Income inequality and climate change

Climate anomalies, such as floods and droughts, as well as gradual temperature changes have been shown to adversely affect economies and societies. Although studies find that climate change might increase global inequality by widening disparities across countries, its effects on within-country income distribution have been little investigated, as has the role of rainfall anomalies. We show that extreme levels of precipitation exacerbate within-country income inequality. The strength and direction of the effect depends on the agricultural intensity of an economy. In high-agricultural-intensity countries, climate anomalies that negatively impact the agricultural sector lower incomes at the bottom end of the distribution and generate greater income inequality.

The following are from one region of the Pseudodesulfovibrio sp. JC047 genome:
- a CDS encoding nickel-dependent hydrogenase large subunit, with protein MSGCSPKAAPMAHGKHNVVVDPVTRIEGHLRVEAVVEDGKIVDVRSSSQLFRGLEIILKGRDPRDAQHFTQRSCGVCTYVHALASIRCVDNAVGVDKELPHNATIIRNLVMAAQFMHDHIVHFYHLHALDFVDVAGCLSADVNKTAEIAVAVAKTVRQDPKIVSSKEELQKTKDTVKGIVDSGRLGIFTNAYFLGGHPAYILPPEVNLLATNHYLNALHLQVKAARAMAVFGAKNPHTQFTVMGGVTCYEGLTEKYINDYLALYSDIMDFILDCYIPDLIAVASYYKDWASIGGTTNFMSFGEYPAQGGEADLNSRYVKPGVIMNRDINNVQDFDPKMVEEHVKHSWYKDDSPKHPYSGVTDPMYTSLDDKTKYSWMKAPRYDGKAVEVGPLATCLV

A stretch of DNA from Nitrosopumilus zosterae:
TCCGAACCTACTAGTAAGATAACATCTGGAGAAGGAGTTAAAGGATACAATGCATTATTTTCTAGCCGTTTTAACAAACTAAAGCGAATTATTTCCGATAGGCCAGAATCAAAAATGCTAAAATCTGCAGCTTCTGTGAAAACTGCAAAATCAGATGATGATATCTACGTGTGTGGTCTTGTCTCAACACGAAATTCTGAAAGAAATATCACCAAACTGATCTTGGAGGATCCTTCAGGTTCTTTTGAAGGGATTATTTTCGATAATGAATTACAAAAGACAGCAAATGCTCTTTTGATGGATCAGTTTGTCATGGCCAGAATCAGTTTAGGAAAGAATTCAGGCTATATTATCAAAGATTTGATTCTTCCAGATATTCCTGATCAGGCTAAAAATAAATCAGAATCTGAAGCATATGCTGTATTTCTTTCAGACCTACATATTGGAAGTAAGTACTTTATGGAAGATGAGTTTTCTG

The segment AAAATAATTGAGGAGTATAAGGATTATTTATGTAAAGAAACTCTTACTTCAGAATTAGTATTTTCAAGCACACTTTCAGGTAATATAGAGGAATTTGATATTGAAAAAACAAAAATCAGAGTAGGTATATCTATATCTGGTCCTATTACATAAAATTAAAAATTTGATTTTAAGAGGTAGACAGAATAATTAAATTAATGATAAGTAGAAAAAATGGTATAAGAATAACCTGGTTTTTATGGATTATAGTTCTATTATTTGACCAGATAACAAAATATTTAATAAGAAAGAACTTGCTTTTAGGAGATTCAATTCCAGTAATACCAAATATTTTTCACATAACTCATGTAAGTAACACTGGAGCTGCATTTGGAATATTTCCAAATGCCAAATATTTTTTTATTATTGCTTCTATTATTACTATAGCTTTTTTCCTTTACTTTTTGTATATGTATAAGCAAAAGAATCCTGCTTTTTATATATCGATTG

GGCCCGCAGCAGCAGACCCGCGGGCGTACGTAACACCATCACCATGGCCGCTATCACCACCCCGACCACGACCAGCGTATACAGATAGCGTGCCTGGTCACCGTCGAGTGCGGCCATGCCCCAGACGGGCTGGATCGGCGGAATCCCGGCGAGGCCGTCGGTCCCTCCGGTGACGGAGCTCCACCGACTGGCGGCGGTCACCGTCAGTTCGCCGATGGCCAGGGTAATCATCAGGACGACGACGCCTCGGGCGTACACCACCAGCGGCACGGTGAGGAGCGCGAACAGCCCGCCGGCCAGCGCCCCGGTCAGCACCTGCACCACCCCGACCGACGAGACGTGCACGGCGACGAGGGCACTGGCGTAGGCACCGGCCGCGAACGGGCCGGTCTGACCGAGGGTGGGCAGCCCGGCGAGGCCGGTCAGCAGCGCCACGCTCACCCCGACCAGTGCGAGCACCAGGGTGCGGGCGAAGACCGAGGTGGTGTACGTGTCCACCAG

Our results indicate that a 1.5-SD increase in precipitation from average values has a 35-times-stronger impact on the bottom income shares for countries with high employment in agriculture compared to countries with low employment in the agricultural sector. Projections with modeled future precipitation and temperature reveal highly heterogeneous patterns on a global scale, with income inequality worsening in high-agricultural-intensity economies, particularly in Africa. Our findings suggest that rainfall anomalies and the degree of dependence on agriculture are crucial factors in assessing the negative impacts of climate change on the bottom of the income distribution.